Keeping an optimistic and positive attitude is a huge challenge during these days when society is increasingly polarized and when so much adversity and suffering streams through our devices and is broadcast through news outlets. Adversity and suffering of all kinds are not a choice and nobody is exempt from them. We cannot choose the trials that we will face but we can choose whether or not we are going to walk with Christ through them.
In this postmodern era where relativism increasingly impinges on our most dearly held beliefs, the norm has become attack, from verbal wars of words to the tragic gun violence that has become commonplace.
As Christians in the world today, resilience is needed now more than ever. Resilience is the ability to adapt to stresses, tragedy, crises or other life-altering changes. To be resilient is to bounce back and move on.
As people of faith, we do not wear rose colored glasses to escape our situation or view the world or events other than what they are. Rather, we search for truth and pattern our life on the life of Christ who showed us how to move on as we face a spectrum of difficulties from the most trivial to the most severe.
Deep faith in Jesus Christ is one of the keys to resiliency. Moments of crisis and tragedy expose our vulnerability, and teach us that when we have nothing left, we still have God. In 2 Corinthians 4:8-9, St. Paul tells us, "We are hard pressed on every side, but not crushed; perplexed, but not in despair; persecuted, but not abandoned; struck down, but not destroyed."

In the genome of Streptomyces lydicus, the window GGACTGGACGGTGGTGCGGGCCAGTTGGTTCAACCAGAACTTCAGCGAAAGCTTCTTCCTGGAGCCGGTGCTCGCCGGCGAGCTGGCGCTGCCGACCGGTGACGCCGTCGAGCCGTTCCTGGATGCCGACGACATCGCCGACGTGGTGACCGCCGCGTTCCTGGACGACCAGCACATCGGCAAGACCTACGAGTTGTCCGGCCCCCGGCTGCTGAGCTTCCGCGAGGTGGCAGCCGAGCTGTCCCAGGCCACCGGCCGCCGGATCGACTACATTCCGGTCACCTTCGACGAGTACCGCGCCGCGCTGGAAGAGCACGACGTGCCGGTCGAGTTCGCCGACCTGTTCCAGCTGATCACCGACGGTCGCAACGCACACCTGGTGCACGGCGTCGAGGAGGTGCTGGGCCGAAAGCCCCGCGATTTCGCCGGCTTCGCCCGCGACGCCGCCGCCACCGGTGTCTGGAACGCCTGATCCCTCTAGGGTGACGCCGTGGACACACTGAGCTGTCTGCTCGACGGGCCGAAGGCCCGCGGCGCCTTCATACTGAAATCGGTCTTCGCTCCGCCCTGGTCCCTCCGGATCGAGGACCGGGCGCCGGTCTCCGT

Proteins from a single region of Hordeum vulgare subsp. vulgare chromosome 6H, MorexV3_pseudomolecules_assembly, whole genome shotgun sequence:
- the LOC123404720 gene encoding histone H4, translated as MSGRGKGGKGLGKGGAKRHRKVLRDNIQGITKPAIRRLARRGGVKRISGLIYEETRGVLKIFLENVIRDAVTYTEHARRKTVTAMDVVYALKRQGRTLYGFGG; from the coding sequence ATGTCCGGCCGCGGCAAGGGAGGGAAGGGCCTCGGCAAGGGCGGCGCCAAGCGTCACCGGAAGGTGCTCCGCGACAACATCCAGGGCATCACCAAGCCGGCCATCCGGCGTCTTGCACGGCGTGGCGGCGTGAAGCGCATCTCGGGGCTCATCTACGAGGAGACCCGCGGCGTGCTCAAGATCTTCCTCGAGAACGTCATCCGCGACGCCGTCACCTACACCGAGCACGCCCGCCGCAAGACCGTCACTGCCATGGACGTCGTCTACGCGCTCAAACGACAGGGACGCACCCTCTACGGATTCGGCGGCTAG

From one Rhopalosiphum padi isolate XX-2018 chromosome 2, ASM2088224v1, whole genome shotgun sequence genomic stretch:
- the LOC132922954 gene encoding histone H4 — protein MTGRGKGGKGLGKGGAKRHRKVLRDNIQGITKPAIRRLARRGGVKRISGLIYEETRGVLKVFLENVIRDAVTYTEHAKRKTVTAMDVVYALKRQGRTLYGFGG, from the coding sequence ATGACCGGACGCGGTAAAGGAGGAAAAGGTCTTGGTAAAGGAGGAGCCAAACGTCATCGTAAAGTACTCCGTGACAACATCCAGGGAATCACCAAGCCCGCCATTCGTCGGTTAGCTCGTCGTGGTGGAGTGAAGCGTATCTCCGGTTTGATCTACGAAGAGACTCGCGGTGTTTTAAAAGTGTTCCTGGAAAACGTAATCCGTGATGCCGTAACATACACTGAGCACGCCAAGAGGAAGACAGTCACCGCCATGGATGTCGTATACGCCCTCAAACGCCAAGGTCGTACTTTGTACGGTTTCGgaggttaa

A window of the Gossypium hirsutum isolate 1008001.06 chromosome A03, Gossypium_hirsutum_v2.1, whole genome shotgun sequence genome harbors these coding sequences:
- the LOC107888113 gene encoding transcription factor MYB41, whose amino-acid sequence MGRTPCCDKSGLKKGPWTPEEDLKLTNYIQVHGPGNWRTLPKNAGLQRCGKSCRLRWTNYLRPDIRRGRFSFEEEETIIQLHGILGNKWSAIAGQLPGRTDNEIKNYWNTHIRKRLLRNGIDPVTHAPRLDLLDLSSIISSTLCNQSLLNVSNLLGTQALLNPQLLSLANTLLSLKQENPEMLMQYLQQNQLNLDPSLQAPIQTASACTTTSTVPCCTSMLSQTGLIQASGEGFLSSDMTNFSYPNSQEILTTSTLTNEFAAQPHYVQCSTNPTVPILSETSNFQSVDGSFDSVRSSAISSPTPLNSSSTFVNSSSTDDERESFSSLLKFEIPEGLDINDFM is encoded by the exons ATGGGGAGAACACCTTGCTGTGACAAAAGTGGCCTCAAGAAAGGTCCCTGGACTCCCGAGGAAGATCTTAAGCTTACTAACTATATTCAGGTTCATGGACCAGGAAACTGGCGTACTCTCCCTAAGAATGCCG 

Life coach, motivational speaker and behavioral scientist Steve Maraboli once said, "Life doesn't get easier or more forgiving. We get stronger and more resilient." Throughout history, wisdom figures have taught that with God, it is possible to walk gracefully through the messiness that life serves up. For Christians, the greatest teacher is Jesus Christ.
What does the life of Jesus say to us about resiliency? First Jesus teaches face challenges with acceptance and honesty. During the agony in the garden at Gethsemane, he said, "My soul is overwhelmed with sorrow to the point of death" (Mt. 26:38), and "My Father, if it is possible, may this cup be taken from me. Yet not as I will, but as you will" (Mt 26:39). Jesus faced his own suffering head on articulating his deepest pain and most profound fear in truthful, authentic prayer to the Father.
Throughout the Gospel, Jesus managed his emotions and was able to stay calm when he was assailed by critics and non-believers. Jesus dealt with hurt, anger, unfair criticism and a gamut of negative emotions on more than one occasion. He endorsed anger as a catalyst for change and operating from a place of truth and love, demonstrated strength as he responded to others in uncomfortable situations.
In the Gospel of John, Jesus reminds us that we're not meant to remain stuck in the troubles we encounter, even the enduring ones. In John 10:10, Jesus says, "I have come that you might have life and have it to the full." Deep faith, honesty and acceptance as well as a healthy monitoring of our emotions are some keys to resiliency.
Part two of "Keys to Resiliency" will appear in the August issue of the Western New York Catholic.